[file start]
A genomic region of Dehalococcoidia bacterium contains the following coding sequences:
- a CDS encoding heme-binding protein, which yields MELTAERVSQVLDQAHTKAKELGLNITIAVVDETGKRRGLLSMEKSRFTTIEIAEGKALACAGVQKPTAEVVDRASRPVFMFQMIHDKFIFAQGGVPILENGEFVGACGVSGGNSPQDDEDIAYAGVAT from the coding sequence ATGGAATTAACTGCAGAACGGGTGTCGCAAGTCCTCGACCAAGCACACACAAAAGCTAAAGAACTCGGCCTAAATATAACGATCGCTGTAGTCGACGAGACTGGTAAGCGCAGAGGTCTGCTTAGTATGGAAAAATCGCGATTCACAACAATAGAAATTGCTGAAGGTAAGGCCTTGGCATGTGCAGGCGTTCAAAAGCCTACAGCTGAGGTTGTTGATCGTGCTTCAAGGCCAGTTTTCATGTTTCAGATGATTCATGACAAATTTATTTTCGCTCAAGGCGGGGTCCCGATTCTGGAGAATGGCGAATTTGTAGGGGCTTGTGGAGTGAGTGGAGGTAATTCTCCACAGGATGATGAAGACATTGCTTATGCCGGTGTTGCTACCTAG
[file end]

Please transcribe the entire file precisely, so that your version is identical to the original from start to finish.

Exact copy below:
A genomic region of Dehalococcoidia bacterium contains the following coding sequences:
- a CDS encoding heme-binding protein, which yields MELTAERVSQVLDQAHTKAKELGLNITIAVVDETGKRRGLLSMEKSRFTTIEIAEGKALACAGVQKPTAEVVDRASRPVFMFQMIHDKFIFAQGGVPILENGEFVGACGVSGGNSPQDDEDIAYAGVAT from the coding sequence ATGGAATTAACTGCAGAACGGGTGTCGCAAGTCCTCGACCAAGCACACACAAAAGCTAAAGAACTCGGCCTAAATATAACGATCGCTGTAGTCGACGAGACTGGTAAGCGCAGAGGTCTGCTTAGTATGGAAAAATCGCGATTCACAACAATAGAAATTGCTGAAGGTAAGGCCTTGGCATGTGCAGGCGTTCAAAAGCCTACAGCTGAGGTTGTTGATCGTGCTTCAAGGCCAGTTTTCATGTTTCAGATGATTCATGACAAATTTATTTTCGCTCAAGGCGGGGTCCCGATTCTGGAGAATGGCGAATTTGTAGGGGCTTGTGGAGTGAGTGGAGGTAATTCTCCACAGGATGATGAAGACATTGCTTATGCCGGTGTTGCTACCTAG